The success of treatment will depend on your commitment to treatment as well as the support of your health provider. ADD/ADHD symptoms are unique in each person. While one person may have the most difficulty with impulsiveness, another may find that follow through and completion of tasks is most troublesome in their life. Treatment should be customized to each individual. Finding the right physician or health care professional is very important.
For some, insurance considerations and location are factors in finding their doctor. Their choices may be limited, however, through careful research and discussion you may be able to work with your primary physician to locate someone in your area that specializes in treatment of ADD/ADHD. There are a number of steps you can take to help you find the practitioner that can be the most help to you.
Think about why you want medical treatment. What are you looking to accomplish and what type of care do you expect to receive from the health professional?
Talk to support groups in your area, other adults or parents that use medical professionals, your primary physician and make a list of practitioners in your area.
Check the medical professionals on your list and be sure they are practical.
a. Can you get to the doctor’s office?
b. Do they accept your health insurance?
c. Are they willing to work with your for payment?
d. Will you be able to reach the doctor in case of emergency?
e. Is this a group practice? If so, will you be able to see the same doctor each time you have an appointment?
f. How long will you need to wait to get an appointment? Will you need to call weeks in advance each time you need to see the doctor?
g. Do you feel more comfortable with either male or female doctor, young or old doctor? Does this doctor fit your criteria?
- Talk with the doctor before setting up an appointment. Find out if they are easy to talk to, if they listen to you, if they are open minded and if they seem interested in what you have to say.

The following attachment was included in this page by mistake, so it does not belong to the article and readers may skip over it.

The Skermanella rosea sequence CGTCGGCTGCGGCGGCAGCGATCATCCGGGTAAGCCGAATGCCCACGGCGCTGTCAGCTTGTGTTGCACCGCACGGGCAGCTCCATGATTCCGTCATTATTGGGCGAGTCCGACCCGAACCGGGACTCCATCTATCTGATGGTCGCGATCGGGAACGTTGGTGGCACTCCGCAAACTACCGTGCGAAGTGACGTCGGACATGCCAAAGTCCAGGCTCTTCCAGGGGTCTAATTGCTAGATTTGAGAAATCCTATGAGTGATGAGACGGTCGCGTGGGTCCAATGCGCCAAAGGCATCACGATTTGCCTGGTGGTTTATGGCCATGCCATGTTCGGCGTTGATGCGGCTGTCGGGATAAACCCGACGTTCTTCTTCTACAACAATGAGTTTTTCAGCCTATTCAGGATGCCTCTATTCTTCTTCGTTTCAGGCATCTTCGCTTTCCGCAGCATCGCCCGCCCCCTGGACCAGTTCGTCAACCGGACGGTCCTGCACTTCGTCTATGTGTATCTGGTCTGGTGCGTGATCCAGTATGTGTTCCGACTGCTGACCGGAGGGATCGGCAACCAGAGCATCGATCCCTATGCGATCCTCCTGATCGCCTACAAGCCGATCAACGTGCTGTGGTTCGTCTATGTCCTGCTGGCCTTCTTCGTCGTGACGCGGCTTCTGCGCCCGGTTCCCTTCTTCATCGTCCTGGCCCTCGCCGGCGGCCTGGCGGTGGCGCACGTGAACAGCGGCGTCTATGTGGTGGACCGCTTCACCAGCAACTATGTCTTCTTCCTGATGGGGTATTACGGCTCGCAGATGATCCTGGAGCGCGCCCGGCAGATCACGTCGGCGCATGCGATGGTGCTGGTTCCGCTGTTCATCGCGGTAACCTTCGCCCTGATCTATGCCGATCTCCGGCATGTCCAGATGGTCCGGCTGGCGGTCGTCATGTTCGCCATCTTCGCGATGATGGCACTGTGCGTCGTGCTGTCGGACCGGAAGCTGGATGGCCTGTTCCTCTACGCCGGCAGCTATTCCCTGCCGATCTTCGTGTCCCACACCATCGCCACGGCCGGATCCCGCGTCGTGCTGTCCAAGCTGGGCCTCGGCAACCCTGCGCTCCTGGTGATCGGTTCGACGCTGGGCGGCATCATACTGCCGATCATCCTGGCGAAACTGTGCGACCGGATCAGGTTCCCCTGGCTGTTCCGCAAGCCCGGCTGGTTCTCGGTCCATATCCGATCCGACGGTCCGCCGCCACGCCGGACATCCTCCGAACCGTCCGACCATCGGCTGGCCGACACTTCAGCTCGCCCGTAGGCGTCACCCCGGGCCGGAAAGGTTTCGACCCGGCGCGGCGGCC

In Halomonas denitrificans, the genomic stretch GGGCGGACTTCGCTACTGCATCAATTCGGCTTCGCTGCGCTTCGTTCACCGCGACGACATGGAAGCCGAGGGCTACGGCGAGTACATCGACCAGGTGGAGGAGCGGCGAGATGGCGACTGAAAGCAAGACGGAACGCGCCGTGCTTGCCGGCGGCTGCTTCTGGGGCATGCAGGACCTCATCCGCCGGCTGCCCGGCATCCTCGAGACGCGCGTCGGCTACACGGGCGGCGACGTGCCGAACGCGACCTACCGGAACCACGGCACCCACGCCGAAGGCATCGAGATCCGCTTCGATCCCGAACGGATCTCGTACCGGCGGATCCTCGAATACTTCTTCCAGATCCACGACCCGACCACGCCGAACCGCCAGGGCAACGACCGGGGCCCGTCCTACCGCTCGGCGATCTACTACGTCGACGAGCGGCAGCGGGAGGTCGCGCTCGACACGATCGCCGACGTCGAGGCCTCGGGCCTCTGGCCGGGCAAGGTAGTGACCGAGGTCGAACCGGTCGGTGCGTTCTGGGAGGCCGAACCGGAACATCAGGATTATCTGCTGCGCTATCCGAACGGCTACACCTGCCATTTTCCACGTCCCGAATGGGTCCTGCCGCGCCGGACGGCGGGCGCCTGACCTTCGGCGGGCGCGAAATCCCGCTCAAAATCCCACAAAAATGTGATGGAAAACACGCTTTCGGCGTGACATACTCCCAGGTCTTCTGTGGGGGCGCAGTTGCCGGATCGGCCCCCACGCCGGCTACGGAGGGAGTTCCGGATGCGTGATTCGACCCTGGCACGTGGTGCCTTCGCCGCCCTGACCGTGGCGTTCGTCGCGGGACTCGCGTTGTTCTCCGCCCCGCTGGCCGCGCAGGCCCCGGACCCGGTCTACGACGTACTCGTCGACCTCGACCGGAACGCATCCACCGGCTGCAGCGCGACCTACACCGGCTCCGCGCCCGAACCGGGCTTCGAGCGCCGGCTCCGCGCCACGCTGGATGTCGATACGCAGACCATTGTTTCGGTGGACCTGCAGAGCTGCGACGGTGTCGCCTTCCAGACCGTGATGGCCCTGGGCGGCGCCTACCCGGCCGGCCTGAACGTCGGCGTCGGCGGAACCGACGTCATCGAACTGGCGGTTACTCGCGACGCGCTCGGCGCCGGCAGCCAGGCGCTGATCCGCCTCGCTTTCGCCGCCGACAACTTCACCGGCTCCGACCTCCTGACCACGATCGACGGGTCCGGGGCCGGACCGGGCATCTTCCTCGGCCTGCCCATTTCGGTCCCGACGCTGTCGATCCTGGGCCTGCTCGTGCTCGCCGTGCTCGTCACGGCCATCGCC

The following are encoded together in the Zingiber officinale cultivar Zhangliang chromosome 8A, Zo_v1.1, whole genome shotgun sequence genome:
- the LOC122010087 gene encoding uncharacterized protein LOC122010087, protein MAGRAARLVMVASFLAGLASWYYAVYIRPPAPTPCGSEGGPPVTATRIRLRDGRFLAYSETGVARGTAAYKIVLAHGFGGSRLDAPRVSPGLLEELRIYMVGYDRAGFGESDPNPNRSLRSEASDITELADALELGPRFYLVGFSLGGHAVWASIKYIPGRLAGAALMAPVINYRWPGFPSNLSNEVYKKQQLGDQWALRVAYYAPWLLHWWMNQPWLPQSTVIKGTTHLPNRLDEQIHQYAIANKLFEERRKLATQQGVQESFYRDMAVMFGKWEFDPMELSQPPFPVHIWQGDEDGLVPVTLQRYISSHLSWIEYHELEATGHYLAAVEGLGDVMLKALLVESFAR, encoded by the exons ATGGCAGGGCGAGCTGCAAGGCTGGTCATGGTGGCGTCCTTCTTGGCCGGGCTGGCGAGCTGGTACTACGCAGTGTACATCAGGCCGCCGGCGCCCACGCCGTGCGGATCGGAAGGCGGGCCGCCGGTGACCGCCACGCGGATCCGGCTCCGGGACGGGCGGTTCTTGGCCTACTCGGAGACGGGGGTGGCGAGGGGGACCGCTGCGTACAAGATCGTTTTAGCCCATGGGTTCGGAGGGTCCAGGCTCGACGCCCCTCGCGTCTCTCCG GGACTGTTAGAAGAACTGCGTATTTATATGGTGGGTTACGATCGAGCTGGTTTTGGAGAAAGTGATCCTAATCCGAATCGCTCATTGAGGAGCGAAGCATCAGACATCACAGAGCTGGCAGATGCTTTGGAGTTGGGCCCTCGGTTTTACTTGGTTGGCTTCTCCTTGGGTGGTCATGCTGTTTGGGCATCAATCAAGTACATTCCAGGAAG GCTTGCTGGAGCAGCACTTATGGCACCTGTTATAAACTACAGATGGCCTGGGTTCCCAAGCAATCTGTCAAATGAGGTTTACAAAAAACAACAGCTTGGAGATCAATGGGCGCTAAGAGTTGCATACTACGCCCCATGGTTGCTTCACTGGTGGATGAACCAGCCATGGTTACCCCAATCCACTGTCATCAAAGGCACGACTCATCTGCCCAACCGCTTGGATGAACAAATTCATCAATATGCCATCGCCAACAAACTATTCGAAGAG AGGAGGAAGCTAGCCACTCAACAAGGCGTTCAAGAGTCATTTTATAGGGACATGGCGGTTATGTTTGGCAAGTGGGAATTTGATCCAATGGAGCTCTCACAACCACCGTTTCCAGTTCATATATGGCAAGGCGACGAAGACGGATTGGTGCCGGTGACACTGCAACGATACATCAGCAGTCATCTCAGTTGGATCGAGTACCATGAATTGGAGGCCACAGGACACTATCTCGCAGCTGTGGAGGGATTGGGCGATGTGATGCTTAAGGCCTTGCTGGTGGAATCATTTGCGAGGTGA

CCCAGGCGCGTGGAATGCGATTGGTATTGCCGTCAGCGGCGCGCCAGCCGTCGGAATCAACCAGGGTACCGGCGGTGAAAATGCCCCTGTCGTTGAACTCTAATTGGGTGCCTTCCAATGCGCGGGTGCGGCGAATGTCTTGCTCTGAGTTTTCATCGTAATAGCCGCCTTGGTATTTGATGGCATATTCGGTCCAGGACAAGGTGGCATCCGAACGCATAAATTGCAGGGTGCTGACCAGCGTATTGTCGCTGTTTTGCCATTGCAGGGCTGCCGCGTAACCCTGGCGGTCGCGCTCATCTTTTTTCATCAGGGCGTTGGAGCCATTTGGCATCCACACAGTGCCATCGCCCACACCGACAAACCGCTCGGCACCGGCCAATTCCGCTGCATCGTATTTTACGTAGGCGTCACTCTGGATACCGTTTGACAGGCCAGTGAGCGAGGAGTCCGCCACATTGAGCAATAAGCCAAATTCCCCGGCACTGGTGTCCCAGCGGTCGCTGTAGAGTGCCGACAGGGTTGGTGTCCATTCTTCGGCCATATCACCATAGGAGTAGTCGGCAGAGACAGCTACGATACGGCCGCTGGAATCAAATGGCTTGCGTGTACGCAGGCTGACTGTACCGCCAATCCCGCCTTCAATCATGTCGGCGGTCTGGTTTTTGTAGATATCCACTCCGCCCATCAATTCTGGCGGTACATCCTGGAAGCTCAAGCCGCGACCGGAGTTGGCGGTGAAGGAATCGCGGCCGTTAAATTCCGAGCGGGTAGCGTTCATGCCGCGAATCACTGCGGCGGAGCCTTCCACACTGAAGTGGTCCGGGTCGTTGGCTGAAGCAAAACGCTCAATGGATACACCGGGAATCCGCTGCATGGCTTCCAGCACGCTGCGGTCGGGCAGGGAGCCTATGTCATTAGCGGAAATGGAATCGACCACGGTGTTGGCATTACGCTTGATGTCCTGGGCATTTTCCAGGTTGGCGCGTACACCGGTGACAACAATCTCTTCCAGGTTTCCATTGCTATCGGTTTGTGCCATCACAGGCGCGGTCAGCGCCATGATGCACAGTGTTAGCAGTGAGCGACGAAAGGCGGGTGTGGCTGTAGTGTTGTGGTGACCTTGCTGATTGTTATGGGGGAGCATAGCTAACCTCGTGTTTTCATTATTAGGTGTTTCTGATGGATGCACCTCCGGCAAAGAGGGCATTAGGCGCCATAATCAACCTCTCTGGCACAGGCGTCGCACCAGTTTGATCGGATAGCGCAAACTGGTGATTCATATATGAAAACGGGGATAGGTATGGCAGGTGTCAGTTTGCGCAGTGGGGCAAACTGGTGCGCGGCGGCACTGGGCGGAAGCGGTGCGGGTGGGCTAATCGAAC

a. Are they knowledgeable about ADD/ADHD?
b. Do they attend continuing education classes regarding ADD/ADHD? If not, where do they find updated information and research?
c. What are their beliefs about medication?
d. What is their philosophy toward ADD/ADHD treatment?
e. How long have they been treating patients with ADD/ADHD?
Check the credentials of the doctor. You can check with your state or a professional organization such as American Medical Association to check to be sure the practitioner is licensed. Ask the doctor where they went to school. Ask local support groups or other adults you know if they know of the doctor and what their reputation is.
Find out if there is a fee for the initial consultation and if so, how much is the fee. Use the initial consultation to decide if you want to continue treatment with this practitioner. There are a number of additional questions you can ask during the initial visit.
a. Do they diagnose ADD/ADHD? What rating scales or diagnostic methods do they use?
b. Do they specialize in ADD/ADHD?
c. Do they specialize in treating a certain age group?
d. How many people with ADD/ADHD have they treated?
e. Do they deal with ADD/ADHD on a personal level, for example, children, spouse, other family member or friend?
f. What is their philosophy on medication?
g. Are they able to prescribe medication? How do they form a treatment plan?
- If you are seeking medical attention for your child, you can ask the following questions as well.
a. Will the doctor work with the school in setting up or developing recommended accommodations for your child?
b. Will they put their recommendations for accommodations in writing?
c. Are they willing to speak directly to your child’s teacher if needed?
- Based on these steps, you should be able to narrow down your search to a practitioner that meets your needs. If you find that you are not comfortable with the doctor, start the process again to find someone that will be best for your situation.
Eileen Bailey is a freelance health writer. She is the author of What Went Right: Reframe Your Thinking for a Happier Now, Idiot’s Guide to Adult ADHD, Idiot’s Guide to Cognitive Behavioral Therapy, Essential Guide to Overcoming Obsessive Love, and Essential Guide to Asperger’s Syndrome. She can be found on Twitter @eileenmbailey and on Facebook at eileenmbailey.